Selma will likely replace the TV miniseries Roots or the documentary Eyes on the Prize in the obligatory Martin Luther King Jr. viewing rotation.
Selma is a fine movie. It is also a product of the culture industry and racial capitalism.
While Dr. King is praised as American royalty in post civil rights era America, he has been robbed of all of his radicalism, truth-telling, and criticism of white supremacy and white privilege, the latter constituting a deep existential and philosophical rot in the heart of the American political and civic project.
The best way to kill a revolutionary or a radical is to give him or her a monument and a public holiday. James Earl Ray murdered Dr. Martin Luther King Junior. The milquetoast version of his radical politics as processed through the white racial frame and the American myth-making machine have murdered him a second time.
Ultimately, it is easy to love a dead man.
We cannot forget that Dr. King was hated by most of White America while he was alive.
Once more and again, racism is not an opinion.
Public opinion polling data from the 1960s highlights the high levels of white animus towards Dr. King, and the basic claims on human rights and citizenship made by African-Americans in the long Black Freedom Struggle and the civil rights movement.
Political scientist Sheldon Appleton offered this analysis and summary of Gallup polling data from King's era in an article published in 1995:
Appleton cites this data on animus towards Dr. King as measured by Gallup, here presented in its original form on the survey instrument:
While there have been great shifts in white Americans' public attitudes on race and racial equality, white animus in the form of a belief that African-Americans are "too demanding" about racism, and that black people are treated "fairly" in America, echo in the present.
The latter is bizarre: in 1968 Jim and Jane Crow was still very much alive in America, the Civil Rights Movement continued, lynchings, anti-black state violence, the KKK, and American Apartheid were not dusty memories--its victims and perpetrators were still alive...the past was not even past.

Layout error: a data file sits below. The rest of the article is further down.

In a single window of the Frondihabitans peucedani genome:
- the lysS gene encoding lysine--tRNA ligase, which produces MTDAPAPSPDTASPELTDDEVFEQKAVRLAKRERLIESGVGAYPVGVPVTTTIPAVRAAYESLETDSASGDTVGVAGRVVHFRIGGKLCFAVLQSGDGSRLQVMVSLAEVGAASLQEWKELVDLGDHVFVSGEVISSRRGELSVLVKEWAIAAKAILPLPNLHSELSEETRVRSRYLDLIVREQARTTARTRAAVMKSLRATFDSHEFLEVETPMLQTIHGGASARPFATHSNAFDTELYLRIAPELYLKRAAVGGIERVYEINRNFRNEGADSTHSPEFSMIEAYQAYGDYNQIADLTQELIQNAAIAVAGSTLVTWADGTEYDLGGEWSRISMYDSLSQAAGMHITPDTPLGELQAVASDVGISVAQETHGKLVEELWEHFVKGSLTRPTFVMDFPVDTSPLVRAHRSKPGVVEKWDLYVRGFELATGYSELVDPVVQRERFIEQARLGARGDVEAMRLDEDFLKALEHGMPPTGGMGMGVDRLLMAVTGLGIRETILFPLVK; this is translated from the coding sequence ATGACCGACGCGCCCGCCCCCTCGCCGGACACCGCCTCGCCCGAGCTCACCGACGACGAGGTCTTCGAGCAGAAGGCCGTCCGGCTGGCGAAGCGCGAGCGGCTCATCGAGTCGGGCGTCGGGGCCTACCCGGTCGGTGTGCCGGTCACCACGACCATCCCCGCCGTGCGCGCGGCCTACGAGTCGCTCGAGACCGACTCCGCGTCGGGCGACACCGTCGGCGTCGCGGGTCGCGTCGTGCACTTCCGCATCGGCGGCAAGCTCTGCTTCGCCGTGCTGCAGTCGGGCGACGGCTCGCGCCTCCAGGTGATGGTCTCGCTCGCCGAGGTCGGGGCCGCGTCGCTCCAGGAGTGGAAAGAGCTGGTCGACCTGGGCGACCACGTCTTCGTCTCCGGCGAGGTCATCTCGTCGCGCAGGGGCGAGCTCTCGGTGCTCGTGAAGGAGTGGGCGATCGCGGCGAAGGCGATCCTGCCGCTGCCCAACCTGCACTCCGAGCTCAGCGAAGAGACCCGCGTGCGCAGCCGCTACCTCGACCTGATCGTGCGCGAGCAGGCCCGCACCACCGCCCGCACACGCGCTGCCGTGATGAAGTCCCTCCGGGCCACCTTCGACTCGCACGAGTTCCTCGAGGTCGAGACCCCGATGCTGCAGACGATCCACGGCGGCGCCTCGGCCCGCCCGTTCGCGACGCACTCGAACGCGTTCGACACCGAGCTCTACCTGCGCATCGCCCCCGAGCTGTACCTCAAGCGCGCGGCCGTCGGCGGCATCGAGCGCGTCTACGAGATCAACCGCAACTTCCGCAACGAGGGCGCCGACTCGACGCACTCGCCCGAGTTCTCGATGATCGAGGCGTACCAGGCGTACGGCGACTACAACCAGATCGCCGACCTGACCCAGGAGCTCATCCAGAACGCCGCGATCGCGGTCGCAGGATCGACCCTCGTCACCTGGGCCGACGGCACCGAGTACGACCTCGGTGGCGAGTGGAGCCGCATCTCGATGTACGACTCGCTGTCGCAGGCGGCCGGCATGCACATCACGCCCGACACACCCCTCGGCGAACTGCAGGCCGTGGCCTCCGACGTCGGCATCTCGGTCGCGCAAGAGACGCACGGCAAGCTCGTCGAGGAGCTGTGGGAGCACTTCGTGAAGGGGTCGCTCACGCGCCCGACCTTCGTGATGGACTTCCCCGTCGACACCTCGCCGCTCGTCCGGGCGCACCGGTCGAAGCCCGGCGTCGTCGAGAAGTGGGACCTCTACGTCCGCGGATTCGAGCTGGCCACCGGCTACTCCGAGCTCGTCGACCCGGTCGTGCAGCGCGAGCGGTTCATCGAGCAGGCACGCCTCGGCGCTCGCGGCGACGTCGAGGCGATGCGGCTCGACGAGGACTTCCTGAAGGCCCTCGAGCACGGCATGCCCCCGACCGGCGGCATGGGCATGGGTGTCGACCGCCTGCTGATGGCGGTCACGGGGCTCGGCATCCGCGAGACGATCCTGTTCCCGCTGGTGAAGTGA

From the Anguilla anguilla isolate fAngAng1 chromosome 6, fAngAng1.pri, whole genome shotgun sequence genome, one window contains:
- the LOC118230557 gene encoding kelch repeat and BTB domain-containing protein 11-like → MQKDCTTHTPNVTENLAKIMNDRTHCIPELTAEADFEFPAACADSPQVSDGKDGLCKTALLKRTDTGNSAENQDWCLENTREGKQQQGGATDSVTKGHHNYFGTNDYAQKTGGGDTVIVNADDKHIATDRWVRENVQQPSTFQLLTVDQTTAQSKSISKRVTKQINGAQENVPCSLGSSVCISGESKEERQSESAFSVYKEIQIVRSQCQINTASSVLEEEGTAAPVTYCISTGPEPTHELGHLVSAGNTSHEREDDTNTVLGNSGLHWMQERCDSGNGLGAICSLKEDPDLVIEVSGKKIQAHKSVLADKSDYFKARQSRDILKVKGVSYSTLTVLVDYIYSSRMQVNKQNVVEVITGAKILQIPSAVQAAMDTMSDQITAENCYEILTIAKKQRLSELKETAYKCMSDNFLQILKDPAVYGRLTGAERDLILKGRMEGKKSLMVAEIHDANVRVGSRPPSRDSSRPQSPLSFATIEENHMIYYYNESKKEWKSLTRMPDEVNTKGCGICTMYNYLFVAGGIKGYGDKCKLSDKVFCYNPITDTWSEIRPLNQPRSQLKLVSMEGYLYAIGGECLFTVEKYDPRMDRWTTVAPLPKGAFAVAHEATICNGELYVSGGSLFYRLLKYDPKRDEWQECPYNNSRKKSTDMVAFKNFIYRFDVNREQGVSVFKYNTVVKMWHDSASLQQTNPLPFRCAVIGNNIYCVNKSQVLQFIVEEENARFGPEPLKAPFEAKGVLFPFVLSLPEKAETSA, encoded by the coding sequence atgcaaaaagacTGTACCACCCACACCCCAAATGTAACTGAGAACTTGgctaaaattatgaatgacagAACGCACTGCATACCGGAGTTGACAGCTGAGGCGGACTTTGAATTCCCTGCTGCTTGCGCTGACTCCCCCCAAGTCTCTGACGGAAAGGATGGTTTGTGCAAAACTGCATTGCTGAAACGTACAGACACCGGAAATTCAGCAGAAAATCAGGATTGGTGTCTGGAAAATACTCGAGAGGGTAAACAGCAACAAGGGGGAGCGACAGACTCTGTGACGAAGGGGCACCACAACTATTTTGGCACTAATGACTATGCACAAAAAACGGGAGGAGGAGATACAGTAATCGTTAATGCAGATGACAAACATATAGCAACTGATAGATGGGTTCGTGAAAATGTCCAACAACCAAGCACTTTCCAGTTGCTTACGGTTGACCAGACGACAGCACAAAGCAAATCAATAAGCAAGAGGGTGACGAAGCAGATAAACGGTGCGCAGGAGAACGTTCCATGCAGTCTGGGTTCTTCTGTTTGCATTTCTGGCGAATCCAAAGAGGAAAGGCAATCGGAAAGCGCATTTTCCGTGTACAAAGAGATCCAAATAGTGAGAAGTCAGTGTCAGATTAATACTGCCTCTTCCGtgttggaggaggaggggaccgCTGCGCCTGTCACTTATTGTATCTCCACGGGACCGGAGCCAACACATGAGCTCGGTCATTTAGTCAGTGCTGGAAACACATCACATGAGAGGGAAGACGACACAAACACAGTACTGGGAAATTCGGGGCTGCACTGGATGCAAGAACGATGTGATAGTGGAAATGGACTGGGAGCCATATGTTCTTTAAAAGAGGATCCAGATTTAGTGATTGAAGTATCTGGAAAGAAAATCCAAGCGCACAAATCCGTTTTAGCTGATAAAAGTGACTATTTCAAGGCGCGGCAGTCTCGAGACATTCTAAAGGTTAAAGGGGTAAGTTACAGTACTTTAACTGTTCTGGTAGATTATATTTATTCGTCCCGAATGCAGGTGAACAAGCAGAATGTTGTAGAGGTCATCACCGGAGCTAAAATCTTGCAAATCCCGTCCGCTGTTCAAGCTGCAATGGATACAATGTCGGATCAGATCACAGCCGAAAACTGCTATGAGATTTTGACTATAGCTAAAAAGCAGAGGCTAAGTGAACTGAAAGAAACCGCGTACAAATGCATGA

Appleton continues, highlighting the power of the white racial frame, and how whiteness and white privilege distort reality for too many White American in this summary of Gallup's data:
In 2014, Pew's public opinion polling data
echoed decades-earlier findings regarding racial attitudes and black "responsibility" for social inequality along the colorline:
Matters are also complicated in the post civil rights era
. African-Americans have internalized the logic of colorblind racism and symbolic racism:
A 53% majority of African Americans say that blacks who don’t get ahead are mainly responsible for their situation, while just three-in-ten say discrimination is mainly to blame. As recently as the mid-1990s, black opinion on this question tilted in the opposite direction, with a majority of African Americans saying then that discrimination is the main reason for a lack of black progress.
Racial attitudes and public opinion exist along a continuum in the United States. The past echoes in the present; the present is a function of the past.
It is easy to worship and memorialize the dead Dr. King.
Moreover, going to see a movie like Selma on Dr. King's holiday is not a substantive political act.
In the era of Vaudeville postmodern politics, the central question thus becomes, how are Americans, across the colorline, using his life examples and struggle to confront (or not) the culture of cruelty, white supremacy, terrorism and torture as state policy, and police murder and thuggery against black and brown people, as well as the poor?